Sugar is that sweet substance we humans just cannot get enough of. Whether it is a pastry, ice cream, a candy bar, or a good old-fashioned lollipop, we are prone to the obvious greatest inventions of mankind. Unfortunately, sugar is not great for our teeth. We have all heard the old adages of avoiding sugar for our teeth, and how teeth cause cavities. So what is the deal with sugar? Today we explore what it really means to have a sweet tooth.
Important Facts About Sugar
Humans absolutely crave sugar regularly, and this fact is already well established. Unfortunately for us, bacteria also enjoy some sugar, too. Our mouth has abundant droves and colonies of bacteria inside it. While not all of it is bad, the harmful bacteria really enjoy sugar. When we eat, we leave hardly visible amounts of residue, and that is where the bacteria thrive. While feeding on the residue left on teeth, bacteria continue to grow and grow.
How do cavities form, though? The harmful bacteria feeding on sugar produce an acid that reacts with the minerals of the teeth and it microscopically begins to break down your tooth physically. Over time this mine grows deeper and wider, and when it passes that defensive layer of teeth, it just continues until it cannot any further.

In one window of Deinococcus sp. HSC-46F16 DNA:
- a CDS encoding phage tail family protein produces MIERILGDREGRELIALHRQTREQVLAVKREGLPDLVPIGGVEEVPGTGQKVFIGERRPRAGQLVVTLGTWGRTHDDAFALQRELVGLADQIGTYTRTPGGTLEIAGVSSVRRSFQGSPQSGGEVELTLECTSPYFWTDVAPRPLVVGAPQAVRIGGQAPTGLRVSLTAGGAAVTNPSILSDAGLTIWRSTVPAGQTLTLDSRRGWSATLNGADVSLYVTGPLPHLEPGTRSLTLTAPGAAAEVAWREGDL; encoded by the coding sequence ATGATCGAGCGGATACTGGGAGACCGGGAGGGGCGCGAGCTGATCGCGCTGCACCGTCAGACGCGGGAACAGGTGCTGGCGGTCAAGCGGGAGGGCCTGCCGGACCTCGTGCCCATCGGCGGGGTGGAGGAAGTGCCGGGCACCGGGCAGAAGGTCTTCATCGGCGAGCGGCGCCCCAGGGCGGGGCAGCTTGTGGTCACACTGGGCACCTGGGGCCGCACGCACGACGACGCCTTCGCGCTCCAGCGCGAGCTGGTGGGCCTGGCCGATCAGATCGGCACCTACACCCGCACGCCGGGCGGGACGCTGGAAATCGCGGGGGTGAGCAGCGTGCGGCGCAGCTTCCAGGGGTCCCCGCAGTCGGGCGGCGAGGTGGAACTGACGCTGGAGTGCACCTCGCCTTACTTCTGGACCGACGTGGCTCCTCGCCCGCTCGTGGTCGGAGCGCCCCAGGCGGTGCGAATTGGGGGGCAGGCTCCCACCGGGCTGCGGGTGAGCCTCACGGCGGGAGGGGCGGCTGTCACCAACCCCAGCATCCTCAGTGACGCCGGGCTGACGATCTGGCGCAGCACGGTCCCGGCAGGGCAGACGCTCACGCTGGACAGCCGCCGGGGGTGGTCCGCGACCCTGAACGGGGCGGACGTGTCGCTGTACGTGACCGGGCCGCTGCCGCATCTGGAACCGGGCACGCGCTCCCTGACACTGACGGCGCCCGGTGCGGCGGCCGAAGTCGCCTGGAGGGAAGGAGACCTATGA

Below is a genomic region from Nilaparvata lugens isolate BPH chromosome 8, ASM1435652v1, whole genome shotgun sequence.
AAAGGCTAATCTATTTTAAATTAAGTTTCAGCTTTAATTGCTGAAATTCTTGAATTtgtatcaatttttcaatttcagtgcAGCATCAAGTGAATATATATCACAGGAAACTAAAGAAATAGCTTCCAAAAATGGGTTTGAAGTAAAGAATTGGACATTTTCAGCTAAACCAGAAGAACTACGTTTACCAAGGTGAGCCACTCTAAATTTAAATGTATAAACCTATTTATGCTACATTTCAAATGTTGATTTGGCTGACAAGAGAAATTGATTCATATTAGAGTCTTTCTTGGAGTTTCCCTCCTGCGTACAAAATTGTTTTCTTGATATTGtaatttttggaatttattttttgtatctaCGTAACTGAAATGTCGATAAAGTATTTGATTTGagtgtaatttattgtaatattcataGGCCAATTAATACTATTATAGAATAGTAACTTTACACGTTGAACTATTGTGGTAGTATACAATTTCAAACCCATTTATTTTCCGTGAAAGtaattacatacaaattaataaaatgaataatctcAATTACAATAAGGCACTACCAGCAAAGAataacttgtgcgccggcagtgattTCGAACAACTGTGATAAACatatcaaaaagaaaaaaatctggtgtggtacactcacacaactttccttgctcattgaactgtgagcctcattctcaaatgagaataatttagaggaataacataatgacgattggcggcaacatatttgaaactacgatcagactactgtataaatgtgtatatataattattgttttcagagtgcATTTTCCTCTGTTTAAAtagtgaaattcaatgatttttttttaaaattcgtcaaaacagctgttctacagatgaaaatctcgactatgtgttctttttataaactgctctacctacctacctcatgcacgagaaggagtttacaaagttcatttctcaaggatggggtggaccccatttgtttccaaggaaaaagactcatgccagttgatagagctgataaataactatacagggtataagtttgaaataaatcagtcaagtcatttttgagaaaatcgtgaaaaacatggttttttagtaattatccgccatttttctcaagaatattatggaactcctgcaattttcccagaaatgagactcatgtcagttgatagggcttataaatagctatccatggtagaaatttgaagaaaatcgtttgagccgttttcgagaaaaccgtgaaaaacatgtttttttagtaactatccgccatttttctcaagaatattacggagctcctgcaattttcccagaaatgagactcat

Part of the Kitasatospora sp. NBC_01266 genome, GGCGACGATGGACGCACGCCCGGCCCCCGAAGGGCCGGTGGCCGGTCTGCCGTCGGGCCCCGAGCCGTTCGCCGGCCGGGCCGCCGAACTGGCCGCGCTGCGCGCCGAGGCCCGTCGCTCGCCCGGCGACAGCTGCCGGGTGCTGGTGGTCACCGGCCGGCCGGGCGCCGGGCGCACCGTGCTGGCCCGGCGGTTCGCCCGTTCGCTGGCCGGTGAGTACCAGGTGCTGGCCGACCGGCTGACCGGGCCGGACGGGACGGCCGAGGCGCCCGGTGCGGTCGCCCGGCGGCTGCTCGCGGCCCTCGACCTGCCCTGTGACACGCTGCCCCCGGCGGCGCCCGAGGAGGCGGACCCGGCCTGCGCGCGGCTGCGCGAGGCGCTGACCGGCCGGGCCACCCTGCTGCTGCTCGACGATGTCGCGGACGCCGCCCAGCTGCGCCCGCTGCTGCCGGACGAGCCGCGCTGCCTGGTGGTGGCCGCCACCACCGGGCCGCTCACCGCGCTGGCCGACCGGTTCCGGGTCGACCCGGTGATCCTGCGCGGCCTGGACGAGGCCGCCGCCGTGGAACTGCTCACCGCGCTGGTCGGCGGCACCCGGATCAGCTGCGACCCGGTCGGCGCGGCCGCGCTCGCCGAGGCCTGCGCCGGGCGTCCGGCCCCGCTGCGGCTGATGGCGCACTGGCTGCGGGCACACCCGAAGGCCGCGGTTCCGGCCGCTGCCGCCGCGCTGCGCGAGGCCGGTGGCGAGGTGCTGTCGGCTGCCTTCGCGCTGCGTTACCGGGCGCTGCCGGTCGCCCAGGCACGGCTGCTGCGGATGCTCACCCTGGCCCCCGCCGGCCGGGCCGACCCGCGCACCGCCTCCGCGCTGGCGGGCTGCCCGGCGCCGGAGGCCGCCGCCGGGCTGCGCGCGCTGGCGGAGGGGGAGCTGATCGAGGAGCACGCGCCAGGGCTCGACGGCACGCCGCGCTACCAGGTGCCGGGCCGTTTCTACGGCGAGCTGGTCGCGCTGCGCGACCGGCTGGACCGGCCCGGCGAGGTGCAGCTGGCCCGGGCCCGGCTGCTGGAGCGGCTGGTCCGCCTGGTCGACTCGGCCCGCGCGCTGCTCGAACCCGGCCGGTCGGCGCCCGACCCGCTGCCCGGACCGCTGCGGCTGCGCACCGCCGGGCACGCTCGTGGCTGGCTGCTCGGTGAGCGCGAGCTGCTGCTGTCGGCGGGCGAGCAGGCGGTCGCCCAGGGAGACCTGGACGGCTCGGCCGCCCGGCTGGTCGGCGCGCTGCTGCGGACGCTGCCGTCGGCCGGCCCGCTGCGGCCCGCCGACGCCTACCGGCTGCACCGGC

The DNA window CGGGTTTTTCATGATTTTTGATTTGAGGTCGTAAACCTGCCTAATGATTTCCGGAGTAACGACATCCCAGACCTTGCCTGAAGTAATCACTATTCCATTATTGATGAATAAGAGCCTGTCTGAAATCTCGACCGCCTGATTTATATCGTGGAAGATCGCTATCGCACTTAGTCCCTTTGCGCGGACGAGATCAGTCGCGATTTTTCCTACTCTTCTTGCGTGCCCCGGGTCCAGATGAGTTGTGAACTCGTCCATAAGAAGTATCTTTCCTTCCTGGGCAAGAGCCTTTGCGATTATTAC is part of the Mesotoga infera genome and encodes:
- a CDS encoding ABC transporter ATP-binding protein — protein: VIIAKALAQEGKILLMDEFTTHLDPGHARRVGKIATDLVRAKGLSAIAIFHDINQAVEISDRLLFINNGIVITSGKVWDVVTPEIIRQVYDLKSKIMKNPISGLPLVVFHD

Proper brushing and fluoride treatments keep the teeth in their best shape by not only removing any residue bacteria can feed off of, but also in many instances wiping away and killing bacteria at the same time. There are plenty of helpful minerals used to combat any decay, but the most important step is stopping that decay from occurring, to begin with. Limiting sugar, and brushing regularly stops bacteria from multiplying early. If you have any questions about sugar, teeth, cavities, and general dental health, have confidence in contacting our office today.
About | Premier Dental Center - Bells, Jackson, & Milan, TN At Premier Dental want our patients to maintain healthy, bright, and beautiful smiles! We want patients to feel comfortable during their appointments. Premier Dental, 80 Exeter Dr, Jackson, TN 38305 ~ 731-300-3000 ~ premdent.com ~ 12/5/2022 ~ Page Terms:Dentist Bells Jackson Milan ~